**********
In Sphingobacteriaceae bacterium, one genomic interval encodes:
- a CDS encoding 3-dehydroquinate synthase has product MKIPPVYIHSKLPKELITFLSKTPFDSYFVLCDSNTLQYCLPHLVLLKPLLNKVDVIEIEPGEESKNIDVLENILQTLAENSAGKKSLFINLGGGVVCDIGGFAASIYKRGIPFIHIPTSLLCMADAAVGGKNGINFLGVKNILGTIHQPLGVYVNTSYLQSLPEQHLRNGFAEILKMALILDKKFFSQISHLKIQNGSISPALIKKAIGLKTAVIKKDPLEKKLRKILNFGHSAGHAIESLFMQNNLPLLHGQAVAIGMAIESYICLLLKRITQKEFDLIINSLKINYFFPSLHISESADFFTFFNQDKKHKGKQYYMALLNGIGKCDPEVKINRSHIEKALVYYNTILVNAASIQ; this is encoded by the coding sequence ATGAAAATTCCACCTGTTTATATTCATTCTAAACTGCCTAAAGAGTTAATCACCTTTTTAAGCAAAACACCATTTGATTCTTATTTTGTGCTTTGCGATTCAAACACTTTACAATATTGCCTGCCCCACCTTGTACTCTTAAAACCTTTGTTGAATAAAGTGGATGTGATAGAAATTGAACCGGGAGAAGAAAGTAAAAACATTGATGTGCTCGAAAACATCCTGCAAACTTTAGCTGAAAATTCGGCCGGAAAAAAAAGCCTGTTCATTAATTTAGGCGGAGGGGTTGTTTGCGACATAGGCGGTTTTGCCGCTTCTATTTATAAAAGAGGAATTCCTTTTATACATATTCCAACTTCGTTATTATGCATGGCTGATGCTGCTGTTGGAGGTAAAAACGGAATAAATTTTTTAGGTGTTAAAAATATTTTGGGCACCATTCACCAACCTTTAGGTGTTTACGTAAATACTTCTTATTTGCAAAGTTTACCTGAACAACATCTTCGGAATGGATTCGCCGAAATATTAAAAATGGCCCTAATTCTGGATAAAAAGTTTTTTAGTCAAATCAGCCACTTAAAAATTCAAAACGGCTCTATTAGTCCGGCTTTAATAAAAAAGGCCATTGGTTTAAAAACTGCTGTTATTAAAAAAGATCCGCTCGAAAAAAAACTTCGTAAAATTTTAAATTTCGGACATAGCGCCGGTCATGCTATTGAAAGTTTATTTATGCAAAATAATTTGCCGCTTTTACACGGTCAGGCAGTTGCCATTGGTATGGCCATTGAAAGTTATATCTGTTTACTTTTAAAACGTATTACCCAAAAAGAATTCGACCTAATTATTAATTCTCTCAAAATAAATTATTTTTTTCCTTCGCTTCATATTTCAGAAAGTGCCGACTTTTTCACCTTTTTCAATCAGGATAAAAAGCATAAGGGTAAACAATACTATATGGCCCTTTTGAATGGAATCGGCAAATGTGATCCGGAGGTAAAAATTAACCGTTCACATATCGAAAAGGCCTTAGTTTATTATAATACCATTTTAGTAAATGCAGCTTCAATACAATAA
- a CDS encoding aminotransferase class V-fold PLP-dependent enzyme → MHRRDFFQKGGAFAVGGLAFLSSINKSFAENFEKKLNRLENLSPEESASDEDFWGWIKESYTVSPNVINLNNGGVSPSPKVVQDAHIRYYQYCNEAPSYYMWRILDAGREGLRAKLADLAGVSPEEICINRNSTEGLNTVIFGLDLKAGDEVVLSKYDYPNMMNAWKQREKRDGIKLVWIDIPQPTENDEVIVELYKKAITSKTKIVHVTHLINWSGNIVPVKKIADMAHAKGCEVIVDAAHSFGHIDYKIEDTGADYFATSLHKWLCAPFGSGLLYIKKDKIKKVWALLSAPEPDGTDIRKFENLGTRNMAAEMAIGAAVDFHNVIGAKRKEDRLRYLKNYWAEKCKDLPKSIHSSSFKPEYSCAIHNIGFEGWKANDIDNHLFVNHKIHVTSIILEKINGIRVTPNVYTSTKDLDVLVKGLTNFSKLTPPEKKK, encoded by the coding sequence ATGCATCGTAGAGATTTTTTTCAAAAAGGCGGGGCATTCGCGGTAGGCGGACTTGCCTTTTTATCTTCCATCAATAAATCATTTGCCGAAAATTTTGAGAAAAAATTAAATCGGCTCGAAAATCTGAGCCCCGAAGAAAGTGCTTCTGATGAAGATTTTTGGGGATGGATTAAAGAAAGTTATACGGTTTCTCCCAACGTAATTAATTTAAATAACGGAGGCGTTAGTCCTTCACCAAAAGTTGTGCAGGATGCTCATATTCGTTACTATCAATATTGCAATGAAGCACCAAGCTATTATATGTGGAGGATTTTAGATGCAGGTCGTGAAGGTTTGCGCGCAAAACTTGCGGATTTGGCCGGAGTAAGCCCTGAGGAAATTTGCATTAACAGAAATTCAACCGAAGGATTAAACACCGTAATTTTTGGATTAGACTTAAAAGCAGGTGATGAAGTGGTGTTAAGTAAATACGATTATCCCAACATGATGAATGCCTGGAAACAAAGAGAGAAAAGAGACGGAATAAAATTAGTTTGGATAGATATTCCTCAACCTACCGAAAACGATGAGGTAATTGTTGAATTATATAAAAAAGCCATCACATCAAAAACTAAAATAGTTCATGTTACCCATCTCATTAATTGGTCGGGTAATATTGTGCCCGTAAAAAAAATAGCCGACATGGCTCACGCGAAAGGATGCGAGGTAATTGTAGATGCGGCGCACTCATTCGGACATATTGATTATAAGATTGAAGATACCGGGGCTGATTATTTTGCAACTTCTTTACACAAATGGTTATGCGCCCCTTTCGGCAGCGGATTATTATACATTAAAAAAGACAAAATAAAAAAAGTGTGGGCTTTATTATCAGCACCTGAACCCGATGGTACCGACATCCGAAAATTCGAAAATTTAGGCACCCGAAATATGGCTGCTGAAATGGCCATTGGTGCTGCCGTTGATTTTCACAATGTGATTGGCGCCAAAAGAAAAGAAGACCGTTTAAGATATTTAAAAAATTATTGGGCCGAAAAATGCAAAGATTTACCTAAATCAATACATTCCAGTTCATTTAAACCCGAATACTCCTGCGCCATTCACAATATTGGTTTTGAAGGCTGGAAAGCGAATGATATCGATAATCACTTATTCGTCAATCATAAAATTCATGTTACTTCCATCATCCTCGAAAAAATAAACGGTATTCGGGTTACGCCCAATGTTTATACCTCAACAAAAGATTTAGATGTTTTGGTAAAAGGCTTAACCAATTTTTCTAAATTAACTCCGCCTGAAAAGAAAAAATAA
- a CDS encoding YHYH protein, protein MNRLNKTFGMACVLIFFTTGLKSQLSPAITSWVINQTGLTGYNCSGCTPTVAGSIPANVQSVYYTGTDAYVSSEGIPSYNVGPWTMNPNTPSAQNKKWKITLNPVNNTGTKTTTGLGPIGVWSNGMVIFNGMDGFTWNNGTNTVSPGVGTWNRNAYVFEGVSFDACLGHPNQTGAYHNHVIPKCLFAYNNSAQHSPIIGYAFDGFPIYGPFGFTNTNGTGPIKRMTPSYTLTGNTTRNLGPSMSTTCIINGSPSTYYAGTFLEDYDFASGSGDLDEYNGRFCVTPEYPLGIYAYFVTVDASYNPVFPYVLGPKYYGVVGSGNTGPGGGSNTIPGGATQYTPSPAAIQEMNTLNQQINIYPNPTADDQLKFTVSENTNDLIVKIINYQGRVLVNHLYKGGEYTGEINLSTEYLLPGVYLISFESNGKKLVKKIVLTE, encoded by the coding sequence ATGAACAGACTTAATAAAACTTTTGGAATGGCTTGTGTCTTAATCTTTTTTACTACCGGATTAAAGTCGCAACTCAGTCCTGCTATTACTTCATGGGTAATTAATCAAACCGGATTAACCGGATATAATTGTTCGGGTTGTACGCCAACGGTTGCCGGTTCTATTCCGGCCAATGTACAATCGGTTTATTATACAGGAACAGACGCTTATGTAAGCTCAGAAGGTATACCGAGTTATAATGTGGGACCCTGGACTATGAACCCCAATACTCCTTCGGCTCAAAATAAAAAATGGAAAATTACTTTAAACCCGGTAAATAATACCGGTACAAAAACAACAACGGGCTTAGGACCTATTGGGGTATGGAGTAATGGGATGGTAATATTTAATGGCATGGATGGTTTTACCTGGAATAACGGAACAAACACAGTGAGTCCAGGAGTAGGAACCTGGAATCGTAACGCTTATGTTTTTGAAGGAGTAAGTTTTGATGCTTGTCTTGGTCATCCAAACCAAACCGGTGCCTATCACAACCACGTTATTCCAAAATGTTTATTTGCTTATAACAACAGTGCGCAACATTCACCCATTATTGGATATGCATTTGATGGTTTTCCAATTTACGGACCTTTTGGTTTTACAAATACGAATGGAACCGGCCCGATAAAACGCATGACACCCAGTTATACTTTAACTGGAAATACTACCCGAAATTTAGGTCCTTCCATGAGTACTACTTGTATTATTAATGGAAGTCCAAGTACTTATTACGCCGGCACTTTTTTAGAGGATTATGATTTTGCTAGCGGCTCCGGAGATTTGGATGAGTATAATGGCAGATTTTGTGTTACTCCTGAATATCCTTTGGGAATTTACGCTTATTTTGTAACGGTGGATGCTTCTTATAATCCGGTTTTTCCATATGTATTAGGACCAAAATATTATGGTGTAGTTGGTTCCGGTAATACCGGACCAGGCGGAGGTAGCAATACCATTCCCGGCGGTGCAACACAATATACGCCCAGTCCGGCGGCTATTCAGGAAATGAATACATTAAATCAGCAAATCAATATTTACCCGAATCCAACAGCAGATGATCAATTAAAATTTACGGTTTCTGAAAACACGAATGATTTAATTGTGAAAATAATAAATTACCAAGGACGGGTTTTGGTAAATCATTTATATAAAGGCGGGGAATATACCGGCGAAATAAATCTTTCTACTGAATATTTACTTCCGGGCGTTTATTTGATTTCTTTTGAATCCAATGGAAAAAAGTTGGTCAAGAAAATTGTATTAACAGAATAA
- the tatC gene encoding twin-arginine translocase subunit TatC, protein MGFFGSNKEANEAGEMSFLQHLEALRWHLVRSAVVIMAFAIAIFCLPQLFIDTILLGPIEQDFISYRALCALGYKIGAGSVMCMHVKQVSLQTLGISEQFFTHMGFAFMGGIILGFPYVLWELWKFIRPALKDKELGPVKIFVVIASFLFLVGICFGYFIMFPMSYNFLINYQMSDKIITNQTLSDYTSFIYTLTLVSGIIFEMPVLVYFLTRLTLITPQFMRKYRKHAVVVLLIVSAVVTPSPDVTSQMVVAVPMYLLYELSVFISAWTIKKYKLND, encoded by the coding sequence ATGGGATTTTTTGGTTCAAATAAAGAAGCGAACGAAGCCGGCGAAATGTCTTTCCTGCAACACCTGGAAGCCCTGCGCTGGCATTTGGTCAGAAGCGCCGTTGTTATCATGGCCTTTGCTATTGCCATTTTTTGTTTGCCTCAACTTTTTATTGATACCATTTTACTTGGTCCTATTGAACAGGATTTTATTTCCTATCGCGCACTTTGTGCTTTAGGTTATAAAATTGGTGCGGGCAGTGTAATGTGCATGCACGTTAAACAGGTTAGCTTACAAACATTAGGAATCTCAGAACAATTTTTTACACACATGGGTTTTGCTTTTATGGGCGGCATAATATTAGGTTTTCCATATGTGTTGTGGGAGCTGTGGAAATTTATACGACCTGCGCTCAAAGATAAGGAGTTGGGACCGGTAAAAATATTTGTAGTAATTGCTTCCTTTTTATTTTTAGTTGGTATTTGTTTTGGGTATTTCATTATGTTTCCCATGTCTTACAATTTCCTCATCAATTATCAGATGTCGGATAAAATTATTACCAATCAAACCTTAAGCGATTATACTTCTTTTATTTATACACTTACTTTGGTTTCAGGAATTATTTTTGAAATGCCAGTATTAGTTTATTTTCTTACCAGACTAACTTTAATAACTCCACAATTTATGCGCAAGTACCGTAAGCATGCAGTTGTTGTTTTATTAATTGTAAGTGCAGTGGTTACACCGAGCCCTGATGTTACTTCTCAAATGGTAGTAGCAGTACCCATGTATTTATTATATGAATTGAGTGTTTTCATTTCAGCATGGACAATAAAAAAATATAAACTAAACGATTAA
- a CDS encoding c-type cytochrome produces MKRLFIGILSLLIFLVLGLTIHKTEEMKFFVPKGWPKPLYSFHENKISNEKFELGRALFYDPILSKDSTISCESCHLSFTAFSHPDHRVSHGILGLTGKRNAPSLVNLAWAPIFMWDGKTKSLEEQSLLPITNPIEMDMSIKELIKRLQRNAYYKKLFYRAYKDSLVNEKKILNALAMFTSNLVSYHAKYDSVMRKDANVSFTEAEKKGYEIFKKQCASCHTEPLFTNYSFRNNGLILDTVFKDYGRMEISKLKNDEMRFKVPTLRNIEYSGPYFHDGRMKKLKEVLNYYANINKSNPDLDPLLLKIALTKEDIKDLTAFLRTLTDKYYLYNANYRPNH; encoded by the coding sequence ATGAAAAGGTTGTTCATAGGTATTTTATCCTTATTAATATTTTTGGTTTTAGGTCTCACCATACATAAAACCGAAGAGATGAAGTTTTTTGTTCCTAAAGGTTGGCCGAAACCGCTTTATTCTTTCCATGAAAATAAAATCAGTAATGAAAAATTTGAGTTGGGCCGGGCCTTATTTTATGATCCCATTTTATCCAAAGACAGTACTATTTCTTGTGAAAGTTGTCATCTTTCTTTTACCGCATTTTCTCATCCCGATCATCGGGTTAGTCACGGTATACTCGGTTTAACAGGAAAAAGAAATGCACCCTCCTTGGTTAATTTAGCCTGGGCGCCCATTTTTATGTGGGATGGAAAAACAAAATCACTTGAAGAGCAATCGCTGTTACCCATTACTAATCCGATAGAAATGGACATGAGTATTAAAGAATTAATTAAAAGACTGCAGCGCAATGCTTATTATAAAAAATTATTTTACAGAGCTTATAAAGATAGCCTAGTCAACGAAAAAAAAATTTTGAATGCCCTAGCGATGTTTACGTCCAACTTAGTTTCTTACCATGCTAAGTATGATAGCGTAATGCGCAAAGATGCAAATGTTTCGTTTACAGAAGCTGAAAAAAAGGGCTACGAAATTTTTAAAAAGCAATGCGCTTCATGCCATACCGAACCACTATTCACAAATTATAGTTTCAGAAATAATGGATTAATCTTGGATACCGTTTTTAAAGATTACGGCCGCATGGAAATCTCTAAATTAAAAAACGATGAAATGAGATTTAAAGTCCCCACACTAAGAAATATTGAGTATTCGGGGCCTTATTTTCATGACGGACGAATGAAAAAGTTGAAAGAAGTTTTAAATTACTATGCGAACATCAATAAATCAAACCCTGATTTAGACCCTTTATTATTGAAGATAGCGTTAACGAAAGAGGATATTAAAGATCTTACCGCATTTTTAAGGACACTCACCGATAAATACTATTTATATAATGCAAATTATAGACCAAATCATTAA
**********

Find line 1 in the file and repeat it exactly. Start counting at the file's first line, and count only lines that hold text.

In Sphingobacteriaceae bacterium, one genomic interval encodes: